50 British artists urge BBC to lobby against Israel hosting Eurovision
A group of 50 British artists have signed a letter asking the BBC to lobby against Israel hosting Eurovision this May.
The letter, published in The Guardian on Tuesday (January 29), referenced the upcoming BBC show You Decide, in which the British public can vote for the act who will represent Britain in the competition.
“For any artist of conscience, this would be a dubious honour,” read the letter, whose signatories included designer Vivienne Westwood, rock musician Roger Waters, director Ken Loach and actor Maxine Peake.
“When discrimination and exclusion are so deeply embedded, Eurovision 2019’s claim to celebrate diversity and inclusion must ring hollow.”
— Letter signed by 50 British artists
It continued: “They and the BBC should consider that You Decide is not a principle extended to the Palestinians, who cannot decide to remove Israel’s military occupation and live free of apartheid.”
“When discrimination and exclusion are so deeply embedded, Eurovision 2019’s claim to celebrate diversity and inclusion must ring hollow,” the letter added.
Israel is to host the ceremony this year after it had the winning entry in the 2018 Eurovision Song Contest—“Toy” by singer Netta.
The BBC is a member of the European Broadcasting Union (EBU), which organises the yearly competition and picked Tel Aviv as the location for the show over Jerusalem, where Eurovision was held in 1979 and 1999.
“This does nothing to protect Palestinians from land theft, evictions, shootings, beatings and more by Israel’s security forces,” the letter read, referring to the choice of location.
The letter signatories asked the public broadcaster to press for Eurovision to be held in a country “where crimes against that freedom are not being committed” in virtue of the BBC charter championing freedom of expression.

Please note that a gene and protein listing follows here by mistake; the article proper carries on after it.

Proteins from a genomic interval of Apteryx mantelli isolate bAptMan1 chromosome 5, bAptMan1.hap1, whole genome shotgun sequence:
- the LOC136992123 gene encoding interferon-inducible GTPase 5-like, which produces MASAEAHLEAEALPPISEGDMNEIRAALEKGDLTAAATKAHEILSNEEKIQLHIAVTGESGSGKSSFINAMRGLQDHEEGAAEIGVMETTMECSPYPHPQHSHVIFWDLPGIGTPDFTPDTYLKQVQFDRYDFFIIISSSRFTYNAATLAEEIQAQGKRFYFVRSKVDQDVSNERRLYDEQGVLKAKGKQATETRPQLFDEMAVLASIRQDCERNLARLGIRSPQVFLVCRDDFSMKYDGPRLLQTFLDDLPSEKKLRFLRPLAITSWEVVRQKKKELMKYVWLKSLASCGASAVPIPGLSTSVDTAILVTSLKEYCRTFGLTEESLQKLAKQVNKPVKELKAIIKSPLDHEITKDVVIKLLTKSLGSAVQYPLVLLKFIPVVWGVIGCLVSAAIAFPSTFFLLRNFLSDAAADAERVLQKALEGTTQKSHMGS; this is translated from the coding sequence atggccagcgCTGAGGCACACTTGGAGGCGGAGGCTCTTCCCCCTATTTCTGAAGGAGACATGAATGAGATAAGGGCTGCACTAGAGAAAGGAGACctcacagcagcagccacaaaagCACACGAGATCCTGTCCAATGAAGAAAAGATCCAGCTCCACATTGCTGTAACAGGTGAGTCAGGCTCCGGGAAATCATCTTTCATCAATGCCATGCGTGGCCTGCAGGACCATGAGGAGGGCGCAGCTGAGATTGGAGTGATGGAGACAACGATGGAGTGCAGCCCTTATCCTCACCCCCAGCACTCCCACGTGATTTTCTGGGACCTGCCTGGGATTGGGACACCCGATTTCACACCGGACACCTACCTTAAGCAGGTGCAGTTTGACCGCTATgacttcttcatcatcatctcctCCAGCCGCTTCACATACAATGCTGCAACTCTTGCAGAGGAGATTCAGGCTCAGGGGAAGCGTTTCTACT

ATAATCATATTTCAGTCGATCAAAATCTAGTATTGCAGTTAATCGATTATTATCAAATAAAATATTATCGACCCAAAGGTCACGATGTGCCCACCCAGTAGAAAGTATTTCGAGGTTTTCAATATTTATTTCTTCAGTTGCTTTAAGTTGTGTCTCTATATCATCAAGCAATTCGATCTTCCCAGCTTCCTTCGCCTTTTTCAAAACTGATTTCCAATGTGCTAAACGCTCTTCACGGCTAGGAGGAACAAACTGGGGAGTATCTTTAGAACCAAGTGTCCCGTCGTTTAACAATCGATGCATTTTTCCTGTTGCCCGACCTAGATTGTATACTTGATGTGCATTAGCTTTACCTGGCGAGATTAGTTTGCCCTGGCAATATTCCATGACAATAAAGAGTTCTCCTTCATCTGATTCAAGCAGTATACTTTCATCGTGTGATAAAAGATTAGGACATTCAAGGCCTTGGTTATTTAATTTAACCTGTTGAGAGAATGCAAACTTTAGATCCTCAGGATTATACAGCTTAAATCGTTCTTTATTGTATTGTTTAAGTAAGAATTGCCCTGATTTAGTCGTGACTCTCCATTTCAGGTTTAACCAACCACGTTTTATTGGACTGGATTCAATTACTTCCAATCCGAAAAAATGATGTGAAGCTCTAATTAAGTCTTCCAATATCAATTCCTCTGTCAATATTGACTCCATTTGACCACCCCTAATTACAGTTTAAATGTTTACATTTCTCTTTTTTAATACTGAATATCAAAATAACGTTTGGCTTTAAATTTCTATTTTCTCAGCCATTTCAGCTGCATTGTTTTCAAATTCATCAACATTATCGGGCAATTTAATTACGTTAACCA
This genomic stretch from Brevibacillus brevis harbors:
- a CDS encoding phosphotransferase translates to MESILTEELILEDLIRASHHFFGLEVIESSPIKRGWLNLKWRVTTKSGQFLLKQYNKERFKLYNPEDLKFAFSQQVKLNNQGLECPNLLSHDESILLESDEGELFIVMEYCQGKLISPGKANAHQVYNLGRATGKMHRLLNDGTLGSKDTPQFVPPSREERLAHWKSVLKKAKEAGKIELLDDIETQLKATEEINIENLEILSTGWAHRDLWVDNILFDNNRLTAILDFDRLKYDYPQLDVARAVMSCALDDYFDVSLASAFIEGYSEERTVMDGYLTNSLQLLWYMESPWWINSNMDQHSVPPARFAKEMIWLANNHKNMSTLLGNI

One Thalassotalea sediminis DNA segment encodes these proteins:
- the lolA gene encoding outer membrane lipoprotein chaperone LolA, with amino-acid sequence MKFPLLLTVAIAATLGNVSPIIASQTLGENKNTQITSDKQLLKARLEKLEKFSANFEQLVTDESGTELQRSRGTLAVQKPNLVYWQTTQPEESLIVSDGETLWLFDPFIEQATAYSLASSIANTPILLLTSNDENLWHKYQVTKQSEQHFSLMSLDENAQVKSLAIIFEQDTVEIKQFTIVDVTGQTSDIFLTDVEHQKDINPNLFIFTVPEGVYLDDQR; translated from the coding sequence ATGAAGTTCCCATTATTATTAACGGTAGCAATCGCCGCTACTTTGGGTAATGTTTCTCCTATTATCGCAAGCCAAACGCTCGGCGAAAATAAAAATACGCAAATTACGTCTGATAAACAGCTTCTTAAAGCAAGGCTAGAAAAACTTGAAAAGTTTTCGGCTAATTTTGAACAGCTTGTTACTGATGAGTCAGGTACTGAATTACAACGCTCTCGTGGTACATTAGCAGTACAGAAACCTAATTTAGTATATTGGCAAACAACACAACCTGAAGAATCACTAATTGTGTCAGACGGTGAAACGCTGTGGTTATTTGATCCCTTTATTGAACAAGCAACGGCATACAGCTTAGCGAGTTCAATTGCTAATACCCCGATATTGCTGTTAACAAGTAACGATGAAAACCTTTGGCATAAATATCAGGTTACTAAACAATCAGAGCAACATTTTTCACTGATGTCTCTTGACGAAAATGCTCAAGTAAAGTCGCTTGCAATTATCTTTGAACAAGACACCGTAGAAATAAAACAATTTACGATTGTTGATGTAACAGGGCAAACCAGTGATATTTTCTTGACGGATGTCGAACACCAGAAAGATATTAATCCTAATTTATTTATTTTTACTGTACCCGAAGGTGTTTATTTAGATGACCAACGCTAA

BBC responds to letter asking to lobby against Israel hosting Eurovision
In a statement quoted in BBC News, the BBC said it was not appropriate “to use the BBC’s participation for political reasons” and specified that Eurovision was “not a political event and does not endorse any political message or campaign.”
A statement read: “The competition has always supported the values of friendship, inclusion, tolerance and diversity and we do not believe it would be appropriate to use the BBC’s participation for political reasons.
“Because of this we will be taking part in this year’s event. The host country is determined by the rules of the competition, not the BBC.”
The appeal from the 50 British cultural figures follow from other calls to boycott the contest because of its location.
On Thursday (January 24), British girl band The Tuts tweeted that they turned down the offer to compete to represent the UK at Eurovision because it’s being held in Israel.
“So, we got asked to enter EUROVISION 2019 to represent the UK but it’s being held in ISRAEL so that’s a NO from us!” the band wrote in a tweet that has since received nearly 3,000 replies, 6,400 retweets and 28,000 likes.
More than 60 LGBT+ groups across Europe, including the National LGBT committee of UK trade union Unison, signed a letter published on January 28 in support for Palestinian queer activists’ call to boycott this year’s Eurovision for as long as it’s held in Israel.